+ Reply to Thread
Results 1 to 6 of 6
  1. #1
    Join Date
    Jun 2012
    Location
    West Michigan
    Posts
    38

    Default Cat pee smell on concrete. Need to address before tiling - HELP!!!

    I need some help in this one. I am not sure this is the right place to post it, but I will try.

    We are looking at finishing the basement in a family cottage. The concrete is in great shape and we are planning on having it tiled. The one problem we have was in a corner where about 2 yrs ago a cat peed. At that time the walls were unfinished and the area was cleaned the best it could be so that the smell no longer permeated the area. Now a smell can still be noticed if smelling right in the correct area. I would love to do something about it before we tiled the floor!

    In areas that have a wood subfloor I have gotten rid of cat ordor by sealing in with BIN or other similar sealers. I had hoped that I would be able to put down a BIN or some other primer on the floor to seal in the issue, but that doesn't seem advisable since tile might not adhere to that area. (I have ZERO tiling experience, so that is what I have read so far)

    Is there anyway I can seal a smell into the concrete and still tile over the area without the risk of the smell returning?

  2. #2
    Join Date
    Dec 2007
    Location
    Tennessee
    Posts
    1,768

    Default Re: Cat pee smell on concrete. Need to address before tiling - HELP!!!

    This works for skunk, I don't know if it will work for cat pee though. Mix one cup of baking soda with one quart of Hydrogen Peroxide, and then scrub this into the area. After about 15 minutes, rinse with clear water.

    What kind of tile are you planning on? If you are using ceramic tile with thinset and grout, I don't think the smell will come through. If you are planning on vinyl tile, if you put it down the old fashioned way with a tar based adhesive, it should also block any smell. Self sticking tile, I'm not sure of.

  3. #3
    Join Date
    Jul 2010
    Location
    SoCal
    Posts
    6,694

    Default Re: Cat pee smell on concrete. Need to address before tiling - HELP!!!

    Before tiling, I'd try to treat the area. There are different products on the market which promise to get rid of cat urine smell in concrete. Oil base sealer/paint works as well.

  4. #4
    Join Date
    Dec 2010
    Location
    Houston Texas
    Posts
    2,969

    Default Re: Cat pee smell on concrete. Need to address before tiling - HELP!!!

    Anything oil based will be a bond breaker when it comes to installing the tile. Wash it normally then tile over it to encapsulate the odor. With a decent quality ceramic or porcelain nothing will get through,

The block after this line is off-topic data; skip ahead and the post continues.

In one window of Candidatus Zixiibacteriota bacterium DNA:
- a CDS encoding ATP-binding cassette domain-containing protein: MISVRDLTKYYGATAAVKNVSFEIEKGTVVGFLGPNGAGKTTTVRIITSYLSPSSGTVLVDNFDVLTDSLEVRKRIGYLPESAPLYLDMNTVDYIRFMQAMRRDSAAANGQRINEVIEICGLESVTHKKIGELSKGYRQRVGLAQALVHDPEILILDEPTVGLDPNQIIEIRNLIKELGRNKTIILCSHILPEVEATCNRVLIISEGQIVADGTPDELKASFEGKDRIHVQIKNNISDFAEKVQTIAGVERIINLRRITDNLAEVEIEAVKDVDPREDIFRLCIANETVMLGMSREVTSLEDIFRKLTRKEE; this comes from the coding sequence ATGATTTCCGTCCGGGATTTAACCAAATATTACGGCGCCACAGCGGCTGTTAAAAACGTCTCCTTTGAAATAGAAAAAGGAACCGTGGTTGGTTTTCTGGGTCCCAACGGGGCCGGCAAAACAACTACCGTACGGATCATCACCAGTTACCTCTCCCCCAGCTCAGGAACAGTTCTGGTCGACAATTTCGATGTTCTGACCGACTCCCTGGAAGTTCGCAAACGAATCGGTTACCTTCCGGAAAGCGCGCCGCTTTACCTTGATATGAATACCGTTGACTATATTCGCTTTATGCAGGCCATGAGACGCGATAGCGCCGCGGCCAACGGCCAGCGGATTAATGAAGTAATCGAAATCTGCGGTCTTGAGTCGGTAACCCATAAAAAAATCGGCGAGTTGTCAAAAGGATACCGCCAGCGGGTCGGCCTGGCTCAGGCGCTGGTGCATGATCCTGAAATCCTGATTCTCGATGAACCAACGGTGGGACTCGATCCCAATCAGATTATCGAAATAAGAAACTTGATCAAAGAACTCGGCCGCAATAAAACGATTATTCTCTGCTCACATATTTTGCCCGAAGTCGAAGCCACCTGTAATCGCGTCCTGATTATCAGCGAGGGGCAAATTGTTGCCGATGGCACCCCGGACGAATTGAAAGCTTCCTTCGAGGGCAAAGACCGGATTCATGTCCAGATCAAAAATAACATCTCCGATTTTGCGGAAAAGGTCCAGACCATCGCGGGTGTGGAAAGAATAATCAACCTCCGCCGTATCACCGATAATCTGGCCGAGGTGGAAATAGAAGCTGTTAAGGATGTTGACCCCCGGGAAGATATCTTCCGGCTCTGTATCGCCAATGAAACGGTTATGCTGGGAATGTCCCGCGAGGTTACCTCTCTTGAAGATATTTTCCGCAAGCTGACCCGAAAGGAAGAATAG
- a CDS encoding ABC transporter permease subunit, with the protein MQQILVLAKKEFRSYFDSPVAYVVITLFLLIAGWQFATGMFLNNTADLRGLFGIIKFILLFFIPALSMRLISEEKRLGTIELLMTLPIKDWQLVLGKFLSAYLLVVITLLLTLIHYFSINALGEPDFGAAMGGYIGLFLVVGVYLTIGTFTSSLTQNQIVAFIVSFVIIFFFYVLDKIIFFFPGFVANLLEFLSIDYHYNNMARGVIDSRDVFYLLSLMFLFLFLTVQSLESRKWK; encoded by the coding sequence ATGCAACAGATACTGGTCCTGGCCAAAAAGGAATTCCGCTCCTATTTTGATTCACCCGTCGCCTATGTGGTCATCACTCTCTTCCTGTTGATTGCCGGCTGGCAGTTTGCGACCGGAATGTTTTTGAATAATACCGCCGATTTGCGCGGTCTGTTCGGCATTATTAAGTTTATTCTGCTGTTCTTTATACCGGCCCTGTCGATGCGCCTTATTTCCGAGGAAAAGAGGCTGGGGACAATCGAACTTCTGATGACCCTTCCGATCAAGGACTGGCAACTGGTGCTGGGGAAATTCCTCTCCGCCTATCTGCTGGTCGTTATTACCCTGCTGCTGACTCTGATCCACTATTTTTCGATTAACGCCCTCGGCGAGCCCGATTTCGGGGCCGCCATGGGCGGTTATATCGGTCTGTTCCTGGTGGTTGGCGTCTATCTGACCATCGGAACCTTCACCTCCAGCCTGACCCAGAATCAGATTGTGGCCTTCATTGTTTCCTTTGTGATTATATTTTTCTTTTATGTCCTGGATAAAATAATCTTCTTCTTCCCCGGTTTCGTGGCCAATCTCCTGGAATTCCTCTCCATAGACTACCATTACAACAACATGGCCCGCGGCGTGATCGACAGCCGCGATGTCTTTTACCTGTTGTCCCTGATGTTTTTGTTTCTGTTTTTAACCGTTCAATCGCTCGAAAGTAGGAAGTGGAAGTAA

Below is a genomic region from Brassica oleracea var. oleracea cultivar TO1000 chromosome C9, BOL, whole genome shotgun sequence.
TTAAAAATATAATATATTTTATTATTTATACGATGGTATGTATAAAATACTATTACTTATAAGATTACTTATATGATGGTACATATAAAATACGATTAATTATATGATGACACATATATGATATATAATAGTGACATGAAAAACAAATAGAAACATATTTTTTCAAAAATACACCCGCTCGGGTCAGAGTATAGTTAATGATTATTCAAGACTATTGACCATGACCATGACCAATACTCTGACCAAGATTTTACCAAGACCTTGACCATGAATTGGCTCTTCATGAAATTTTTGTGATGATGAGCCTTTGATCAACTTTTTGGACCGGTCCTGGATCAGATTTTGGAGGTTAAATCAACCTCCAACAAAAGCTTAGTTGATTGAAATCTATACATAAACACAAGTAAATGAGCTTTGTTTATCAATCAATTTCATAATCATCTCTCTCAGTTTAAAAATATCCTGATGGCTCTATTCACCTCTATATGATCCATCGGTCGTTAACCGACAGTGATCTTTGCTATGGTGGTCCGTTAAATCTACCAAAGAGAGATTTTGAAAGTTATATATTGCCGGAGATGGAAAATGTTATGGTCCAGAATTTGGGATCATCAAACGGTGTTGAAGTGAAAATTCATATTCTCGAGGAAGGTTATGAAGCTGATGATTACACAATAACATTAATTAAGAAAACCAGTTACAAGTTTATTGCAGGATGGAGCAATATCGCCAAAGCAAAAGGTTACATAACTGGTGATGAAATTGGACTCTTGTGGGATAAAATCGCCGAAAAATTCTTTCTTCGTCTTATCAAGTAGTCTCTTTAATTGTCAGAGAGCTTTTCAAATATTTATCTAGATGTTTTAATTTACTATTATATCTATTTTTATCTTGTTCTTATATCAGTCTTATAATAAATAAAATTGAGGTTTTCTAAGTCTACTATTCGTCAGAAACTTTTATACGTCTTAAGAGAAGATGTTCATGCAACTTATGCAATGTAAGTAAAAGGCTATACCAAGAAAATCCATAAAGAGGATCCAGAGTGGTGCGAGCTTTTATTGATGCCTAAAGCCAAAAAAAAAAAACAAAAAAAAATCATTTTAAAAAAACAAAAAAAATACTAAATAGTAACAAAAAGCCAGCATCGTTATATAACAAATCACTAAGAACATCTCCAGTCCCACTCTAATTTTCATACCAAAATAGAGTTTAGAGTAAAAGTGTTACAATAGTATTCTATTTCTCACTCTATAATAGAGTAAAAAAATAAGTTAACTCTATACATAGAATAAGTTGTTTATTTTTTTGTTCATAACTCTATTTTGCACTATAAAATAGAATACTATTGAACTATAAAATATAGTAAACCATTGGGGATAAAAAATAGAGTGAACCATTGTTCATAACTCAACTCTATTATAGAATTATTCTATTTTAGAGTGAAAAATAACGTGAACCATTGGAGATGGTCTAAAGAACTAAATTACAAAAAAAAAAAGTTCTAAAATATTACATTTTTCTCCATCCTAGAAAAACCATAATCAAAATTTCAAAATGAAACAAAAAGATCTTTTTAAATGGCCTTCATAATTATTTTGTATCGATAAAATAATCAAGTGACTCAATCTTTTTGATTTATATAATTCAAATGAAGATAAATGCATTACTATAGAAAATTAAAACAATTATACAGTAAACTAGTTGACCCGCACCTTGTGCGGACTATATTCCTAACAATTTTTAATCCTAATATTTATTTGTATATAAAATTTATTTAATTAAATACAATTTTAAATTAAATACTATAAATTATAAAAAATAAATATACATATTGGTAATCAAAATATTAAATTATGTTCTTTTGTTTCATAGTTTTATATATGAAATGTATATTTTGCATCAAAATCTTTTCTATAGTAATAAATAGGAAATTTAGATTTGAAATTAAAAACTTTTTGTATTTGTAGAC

5. #5
    Join Date
    Jun 2012
    Location
    West Michigan
    Posts
    38

    Default Re: Cat pee smell on concrete. Need to address before tiling - HELP!!!

    Update - We are planning on ceramic, so that info is great to hear!

    When out at the cottage this weekend I concluded that the smell was more coming from the wall cavity and not the floor that I had cleaned (The foundation is made from precast walls, so they have the cast concrete cavity build in with nailing strips in the concrete for the green board). There was about a 1/2 inch gap between the bottom of the drywall and the floor where I had access to the cavity. I taped off the edge of the concrete and used a can of BIN to spray the bottom of the cavity which solved part of the problem, but not all. I then spray-foamed the two cavities in question with the large crack filler and there is no longer a smell in that area. I am not 100% sure it was the best way to fix it, but it seems to work.

    Thanks for the other advice!

  6. #6
    Join Date
    Mar 2013
    Posts
    4

    Default Re: Cat pee smell on concrete. Need to address before tiling - HELP!!!

    Urine is acidic and when it hits the surface of the concrete, it will be absorbed up to 1/8". If you use a surface cleaning, you will remove the uring on the surface but not the urine within the concrete.

    There are several concrete cleaners on the market you can attempt to use. In some cases, an acid cleaning may be the only other alternative.

    Once the concrete has been cleaned, consider sealing it with the Armor S2000 concrete sealer to prevent any further urine, or other liquids, from being absorbed.

Posting Permissions

  • You may not post new threads
  • You may not post replies
  • You may not post attachments
  • You may not edit your posts
  •